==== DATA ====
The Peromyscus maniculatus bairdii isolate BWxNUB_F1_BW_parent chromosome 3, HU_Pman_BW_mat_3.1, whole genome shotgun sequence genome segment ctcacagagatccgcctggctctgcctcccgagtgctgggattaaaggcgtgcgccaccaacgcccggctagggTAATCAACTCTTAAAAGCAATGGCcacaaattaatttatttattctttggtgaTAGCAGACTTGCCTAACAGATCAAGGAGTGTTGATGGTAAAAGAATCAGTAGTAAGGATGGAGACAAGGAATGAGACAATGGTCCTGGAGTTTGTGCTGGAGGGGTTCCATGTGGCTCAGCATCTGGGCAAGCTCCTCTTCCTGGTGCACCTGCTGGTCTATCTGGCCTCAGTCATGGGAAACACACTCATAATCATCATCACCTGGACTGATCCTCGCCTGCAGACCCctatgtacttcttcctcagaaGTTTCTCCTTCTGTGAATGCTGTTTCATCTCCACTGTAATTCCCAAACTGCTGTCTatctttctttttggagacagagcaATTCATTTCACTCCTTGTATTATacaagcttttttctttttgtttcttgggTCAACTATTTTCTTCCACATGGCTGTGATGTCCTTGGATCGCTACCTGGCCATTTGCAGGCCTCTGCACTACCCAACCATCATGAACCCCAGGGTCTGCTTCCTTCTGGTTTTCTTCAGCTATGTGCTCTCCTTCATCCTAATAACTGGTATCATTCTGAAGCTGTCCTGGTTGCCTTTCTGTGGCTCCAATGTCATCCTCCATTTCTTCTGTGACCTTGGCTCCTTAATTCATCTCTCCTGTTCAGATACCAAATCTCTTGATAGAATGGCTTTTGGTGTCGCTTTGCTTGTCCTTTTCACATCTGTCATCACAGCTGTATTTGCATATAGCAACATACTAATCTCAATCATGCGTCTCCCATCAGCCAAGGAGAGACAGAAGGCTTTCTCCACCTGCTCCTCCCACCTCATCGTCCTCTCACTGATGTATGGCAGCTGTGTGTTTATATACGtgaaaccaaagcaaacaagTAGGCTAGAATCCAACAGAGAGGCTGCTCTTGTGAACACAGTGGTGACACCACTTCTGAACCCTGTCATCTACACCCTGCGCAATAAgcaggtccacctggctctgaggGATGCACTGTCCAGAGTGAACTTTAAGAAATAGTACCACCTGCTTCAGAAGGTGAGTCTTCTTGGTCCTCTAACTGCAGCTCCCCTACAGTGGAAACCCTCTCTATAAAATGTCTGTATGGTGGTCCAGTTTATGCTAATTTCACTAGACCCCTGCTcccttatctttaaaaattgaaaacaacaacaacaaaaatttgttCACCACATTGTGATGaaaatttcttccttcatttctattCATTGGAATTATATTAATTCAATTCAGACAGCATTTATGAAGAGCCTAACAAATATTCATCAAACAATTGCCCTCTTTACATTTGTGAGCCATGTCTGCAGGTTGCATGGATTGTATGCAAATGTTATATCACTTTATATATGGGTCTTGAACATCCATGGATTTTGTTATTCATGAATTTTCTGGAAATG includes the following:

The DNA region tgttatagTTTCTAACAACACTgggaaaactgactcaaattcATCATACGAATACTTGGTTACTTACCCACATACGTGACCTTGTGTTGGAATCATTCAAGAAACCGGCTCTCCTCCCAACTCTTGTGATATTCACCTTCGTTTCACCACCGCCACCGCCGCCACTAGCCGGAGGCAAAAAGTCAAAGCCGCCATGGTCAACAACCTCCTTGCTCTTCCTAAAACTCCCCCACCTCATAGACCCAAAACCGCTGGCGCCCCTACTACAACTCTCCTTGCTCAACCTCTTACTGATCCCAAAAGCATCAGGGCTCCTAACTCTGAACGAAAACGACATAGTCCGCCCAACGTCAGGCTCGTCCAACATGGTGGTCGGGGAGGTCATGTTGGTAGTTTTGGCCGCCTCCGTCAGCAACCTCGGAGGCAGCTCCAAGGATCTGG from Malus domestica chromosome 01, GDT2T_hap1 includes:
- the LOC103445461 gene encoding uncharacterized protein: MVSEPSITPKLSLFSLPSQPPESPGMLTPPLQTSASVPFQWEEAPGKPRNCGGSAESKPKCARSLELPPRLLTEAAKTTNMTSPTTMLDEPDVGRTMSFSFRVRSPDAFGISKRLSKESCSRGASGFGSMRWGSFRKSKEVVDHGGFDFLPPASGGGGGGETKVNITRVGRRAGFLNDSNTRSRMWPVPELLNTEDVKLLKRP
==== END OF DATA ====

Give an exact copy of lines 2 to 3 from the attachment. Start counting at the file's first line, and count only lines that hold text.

The DNA region tgttatagTTTCTAACAACACTgggaaaactgactcaaattcATCATACGAATACTTGGTTACTTACCCACATACGTGACCTTGTGTTGGAATCATTCAAGAAACCGGCTCTCCTCCCAACTCTTGTGATATTCACCTTCGTTTCACCACCGCCACCGCCGCCACTAGCCGGAGGCAAAAAGTCAAAGCCGCCATGGTCAACAACCTCCTTGCTCTTCCTAAAACTCCCCCACCTCATAGACCCAAAACCGCTGGCGCCCCTACTACAACTCTCCTTGCTCAACCTCTTACTGATCCCAAAAGCATCAGGGCTCCTAACTCTGAACGAAAACGACATAGTCCGCCCAACGTCAGGCTCGTCCAACATGGTGGTCGGGGAGGTCATGTTGGTAGTTTTGGCCGCCTCCGTCAGCAACCTCGGAGGCAGCTCCAAGGATCTGG from Malus domestica chromosome 01, GDT2T_hap1 includes:
- the LOC103445461 gene encoding uncharacterized protein: MVSEPSITPKLSLFSLPSQPPESPGMLTPPLQTSASVPFQWEEAPGKPRNCGGSAESKPKCARSLELPPRLLTEAAKTTNMTSPTTMLDEPDVGRTMSFSFRVRSPDAFGISKRLSKESCSRGASGFGSMRWGSFRKSKEVVDHGGFDFLPPASGGGGGGETKVNITRVGRRAGFLNDSNTRSRMWPVPELLNTEDVKLLKRP